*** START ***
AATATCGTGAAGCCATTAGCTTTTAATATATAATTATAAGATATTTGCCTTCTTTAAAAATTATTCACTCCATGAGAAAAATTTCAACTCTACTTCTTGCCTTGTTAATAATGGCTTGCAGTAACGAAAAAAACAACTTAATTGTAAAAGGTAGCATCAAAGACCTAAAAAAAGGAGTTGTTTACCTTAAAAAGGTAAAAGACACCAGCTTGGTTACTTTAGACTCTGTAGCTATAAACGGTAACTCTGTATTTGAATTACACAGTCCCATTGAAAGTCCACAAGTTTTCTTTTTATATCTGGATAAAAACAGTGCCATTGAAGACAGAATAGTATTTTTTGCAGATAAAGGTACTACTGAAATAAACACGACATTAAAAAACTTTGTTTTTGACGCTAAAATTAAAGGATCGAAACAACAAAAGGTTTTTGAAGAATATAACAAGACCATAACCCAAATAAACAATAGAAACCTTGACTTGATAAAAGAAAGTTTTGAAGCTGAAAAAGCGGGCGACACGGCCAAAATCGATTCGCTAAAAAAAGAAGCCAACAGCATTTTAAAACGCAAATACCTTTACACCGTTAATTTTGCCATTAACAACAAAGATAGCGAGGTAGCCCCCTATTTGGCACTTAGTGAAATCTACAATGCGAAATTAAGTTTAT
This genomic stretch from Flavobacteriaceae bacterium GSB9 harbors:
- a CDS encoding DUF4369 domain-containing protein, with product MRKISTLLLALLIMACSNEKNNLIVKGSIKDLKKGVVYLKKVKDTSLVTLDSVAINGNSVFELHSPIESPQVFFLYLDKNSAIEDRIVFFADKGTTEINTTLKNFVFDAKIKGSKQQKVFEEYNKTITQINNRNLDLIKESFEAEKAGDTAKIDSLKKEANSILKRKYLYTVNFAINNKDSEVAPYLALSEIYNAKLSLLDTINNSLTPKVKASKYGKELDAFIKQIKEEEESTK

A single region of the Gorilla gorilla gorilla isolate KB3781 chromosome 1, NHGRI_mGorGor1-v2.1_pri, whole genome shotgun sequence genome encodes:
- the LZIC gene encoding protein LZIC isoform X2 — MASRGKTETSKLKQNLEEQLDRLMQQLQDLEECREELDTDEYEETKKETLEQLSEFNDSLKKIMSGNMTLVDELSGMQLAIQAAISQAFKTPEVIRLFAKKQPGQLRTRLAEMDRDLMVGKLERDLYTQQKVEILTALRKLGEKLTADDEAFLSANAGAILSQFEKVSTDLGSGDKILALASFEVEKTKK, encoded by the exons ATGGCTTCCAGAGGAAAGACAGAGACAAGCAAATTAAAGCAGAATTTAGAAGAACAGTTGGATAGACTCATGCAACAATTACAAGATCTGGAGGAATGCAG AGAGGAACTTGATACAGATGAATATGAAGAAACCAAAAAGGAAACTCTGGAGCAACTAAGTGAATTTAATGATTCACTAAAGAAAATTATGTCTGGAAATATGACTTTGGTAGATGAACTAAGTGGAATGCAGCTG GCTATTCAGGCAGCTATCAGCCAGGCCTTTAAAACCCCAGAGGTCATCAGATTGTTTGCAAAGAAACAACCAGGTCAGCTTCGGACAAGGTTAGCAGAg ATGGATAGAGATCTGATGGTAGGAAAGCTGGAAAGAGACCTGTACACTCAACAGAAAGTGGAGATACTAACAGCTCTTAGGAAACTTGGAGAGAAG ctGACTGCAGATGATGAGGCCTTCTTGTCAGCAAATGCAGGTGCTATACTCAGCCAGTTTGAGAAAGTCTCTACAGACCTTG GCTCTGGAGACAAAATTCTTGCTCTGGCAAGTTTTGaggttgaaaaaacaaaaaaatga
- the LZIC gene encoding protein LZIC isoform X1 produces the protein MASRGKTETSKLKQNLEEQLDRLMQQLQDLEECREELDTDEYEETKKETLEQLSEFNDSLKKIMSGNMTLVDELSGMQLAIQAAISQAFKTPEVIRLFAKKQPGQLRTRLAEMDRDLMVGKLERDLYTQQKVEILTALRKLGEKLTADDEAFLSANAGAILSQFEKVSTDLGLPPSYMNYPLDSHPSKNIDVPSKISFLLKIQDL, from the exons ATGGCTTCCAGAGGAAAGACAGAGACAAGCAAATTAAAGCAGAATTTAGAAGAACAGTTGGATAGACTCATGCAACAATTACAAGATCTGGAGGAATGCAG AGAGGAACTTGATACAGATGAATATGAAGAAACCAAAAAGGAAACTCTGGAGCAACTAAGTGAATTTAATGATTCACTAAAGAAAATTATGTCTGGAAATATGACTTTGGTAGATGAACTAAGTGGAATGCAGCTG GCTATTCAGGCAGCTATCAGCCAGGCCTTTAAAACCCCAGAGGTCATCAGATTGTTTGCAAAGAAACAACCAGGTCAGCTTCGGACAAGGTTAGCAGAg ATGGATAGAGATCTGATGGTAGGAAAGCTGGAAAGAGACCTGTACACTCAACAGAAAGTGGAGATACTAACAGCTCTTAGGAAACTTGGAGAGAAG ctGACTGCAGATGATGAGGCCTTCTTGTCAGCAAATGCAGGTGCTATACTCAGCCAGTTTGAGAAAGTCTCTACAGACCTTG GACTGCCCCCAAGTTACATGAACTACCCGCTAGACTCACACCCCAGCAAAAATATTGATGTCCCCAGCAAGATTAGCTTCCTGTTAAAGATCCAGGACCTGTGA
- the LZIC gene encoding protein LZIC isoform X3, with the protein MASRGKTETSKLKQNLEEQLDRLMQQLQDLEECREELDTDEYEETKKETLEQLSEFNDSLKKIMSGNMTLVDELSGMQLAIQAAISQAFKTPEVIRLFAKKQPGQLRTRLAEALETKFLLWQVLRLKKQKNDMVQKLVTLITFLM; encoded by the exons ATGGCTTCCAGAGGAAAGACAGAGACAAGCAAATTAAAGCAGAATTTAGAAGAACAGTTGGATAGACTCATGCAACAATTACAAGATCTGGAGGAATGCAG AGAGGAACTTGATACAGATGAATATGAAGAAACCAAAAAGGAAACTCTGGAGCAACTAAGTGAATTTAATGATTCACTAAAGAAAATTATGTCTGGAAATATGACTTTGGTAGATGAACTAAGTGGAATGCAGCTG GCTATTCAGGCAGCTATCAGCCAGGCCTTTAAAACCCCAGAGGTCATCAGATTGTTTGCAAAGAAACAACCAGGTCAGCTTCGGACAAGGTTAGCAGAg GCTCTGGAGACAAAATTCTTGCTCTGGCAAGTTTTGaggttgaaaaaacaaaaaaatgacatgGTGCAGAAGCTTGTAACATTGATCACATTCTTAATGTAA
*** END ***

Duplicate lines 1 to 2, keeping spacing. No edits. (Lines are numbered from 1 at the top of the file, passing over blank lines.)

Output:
AATATCGTGAAGCCATTAGCTTTTAATATATAATTATAAGATATTTGCCTTCTTTAAAAATTATTCACTCCATGAGAAAAATTTCAACTCTACTTCTTGCCTTGTTAATAATGGCTTGCAGTAACGAAAAAAACAACTTAATTGTAAAAGGTAGCATCAAAGACCTAAAAAAAGGAGTTGTTTACCTTAAAAAGGTAAAAGACACCAGCTTGGTTACTTTAGACTCTGTAGCTATAAACGGTAACTCTGTATTTGAATTACACAGTCCCATTGAAAGTCCACAAGTTTTCTTTTTATATCTGGATAAAAACAGTGCCATTGAAGACAGAATAGTATTTTTTGCAGATAAAGGTACTACTGAAATAAACACGACATTAAAAAACTTTGTTTTTGACGCTAAAATTAAAGGATCGAAACAACAAAAGGTTTTTGAAGAATATAACAAGACCATAACCCAAATAAACAATAGAAACCTTGACTTGATAAAAGAAAGTTTTGAAGCTGAAAAAGCGGGCGACACGGCCAAAATCGATTCGCTAAAAAAAGAAGCCAACAGCATTTTAAAACGCAAATACCTTTACACCGTTAATTTTGCCATTAACAACAAAGATAGCGAGGTAGCCCCCTATTTGGCACTTAGTGAAATCTACAATGCGAAATTAAGTTTAT
This genomic stretch from Flavobacteriaceae bacterium GSB9 harbors: